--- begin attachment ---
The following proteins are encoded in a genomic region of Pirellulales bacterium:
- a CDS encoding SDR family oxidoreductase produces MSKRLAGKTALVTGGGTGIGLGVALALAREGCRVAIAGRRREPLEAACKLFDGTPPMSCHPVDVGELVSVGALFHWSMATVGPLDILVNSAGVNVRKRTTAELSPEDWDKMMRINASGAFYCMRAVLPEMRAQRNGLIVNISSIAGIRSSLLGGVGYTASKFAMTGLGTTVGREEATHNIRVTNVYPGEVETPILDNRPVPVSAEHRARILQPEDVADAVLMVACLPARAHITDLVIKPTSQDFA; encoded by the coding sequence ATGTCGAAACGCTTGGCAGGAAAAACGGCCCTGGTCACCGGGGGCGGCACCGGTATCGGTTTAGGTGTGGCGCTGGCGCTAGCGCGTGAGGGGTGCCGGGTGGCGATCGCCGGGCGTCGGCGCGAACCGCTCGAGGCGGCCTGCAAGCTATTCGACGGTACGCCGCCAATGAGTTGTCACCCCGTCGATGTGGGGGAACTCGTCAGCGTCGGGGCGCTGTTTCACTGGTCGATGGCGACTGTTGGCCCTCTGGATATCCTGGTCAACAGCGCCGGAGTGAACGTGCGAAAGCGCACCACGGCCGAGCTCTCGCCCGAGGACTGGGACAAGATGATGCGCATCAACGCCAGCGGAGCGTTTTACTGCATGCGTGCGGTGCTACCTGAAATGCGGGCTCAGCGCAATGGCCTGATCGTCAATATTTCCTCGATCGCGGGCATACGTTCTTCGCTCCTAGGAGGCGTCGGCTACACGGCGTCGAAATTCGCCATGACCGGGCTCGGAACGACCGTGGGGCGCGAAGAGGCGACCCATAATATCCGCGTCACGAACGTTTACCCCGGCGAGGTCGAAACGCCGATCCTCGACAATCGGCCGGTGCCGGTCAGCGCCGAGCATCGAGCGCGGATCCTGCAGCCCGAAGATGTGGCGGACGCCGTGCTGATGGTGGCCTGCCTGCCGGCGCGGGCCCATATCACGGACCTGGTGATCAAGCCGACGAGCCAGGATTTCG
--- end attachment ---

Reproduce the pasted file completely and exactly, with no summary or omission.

The following proteins are encoded in a genomic region of Pirellulales bacterium:
- a CDS encoding SDR family oxidoreductase produces MSKRLAGKTALVTGGGTGIGLGVALALAREGCRVAIAGRRREPLEAACKLFDGTPPMSCHPVDVGELVSVGALFHWSMATVGPLDILVNSAGVNVRKRTTAELSPEDWDKMMRINASGAFYCMRAVLPEMRAQRNGLIVNISSIAGIRSSLLGGVGYTASKFAMTGLGTTVGREEATHNIRVTNVYPGEVETPILDNRPVPVSAEHRARILQPEDVADAVLMVACLPARAHITDLVIKPTSQDFA; encoded by the coding sequence ATGTCGAAACGCTTGGCAGGAAAAACGGCCCTGGTCACCGGGGGCGGCACCGGTATCGGTTTAGGTGTGGCGCTGGCGCTAGCGCGTGAGGGGTGCCGGGTGGCGATCGCCGGGCGTCGGCGCGAACCGCTCGAGGCGGCCTGCAAGCTATTCGACGGTACGCCGCCAATGAGTTGTCACCCCGTCGATGTGGGGGAACTCGTCAGCGTCGGGGCGCTGTTTCACTGGTCGATGGCGACTGTTGGCCCTCTGGATATCCTGGTCAACAGCGCCGGAGTGAACGTGCGAAAGCGCACCACGGCCGAGCTCTCGCCCGAGGACTGGGACAAGATGATGCGCATCAACGCCAGCGGAGCGTTTTACTGCATGCGTGCGGTGCTACCTGAAATGCGGGCTCAGCGCAATGGCCTGATCGTCAATATTTCCTCGATCGCGGGCATACGTTCTTCGCTCCTAGGAGGCGTCGGCTACACGGCGTCGAAATTCGCCATGACCGGGCTCGGAACGACCGTGGGGCGCGAAGAGGCGACCCATAATATCCGCGTCACGAACGTTTACCCCGGCGAGGTCGAAACGCCGATCCTCGACAATCGGCCGGTGCCGGTCAGCGCCGAGCATCGAGCGCGGATCCTGCAGCCCGAAGATGTGGCGGACGCCGTGCTGATGGTGGCCTGCCTGCCGGCGCGGGCCCATATCACGGACCTGGTGATCAAGCCGACGAGCCAGGATTTCG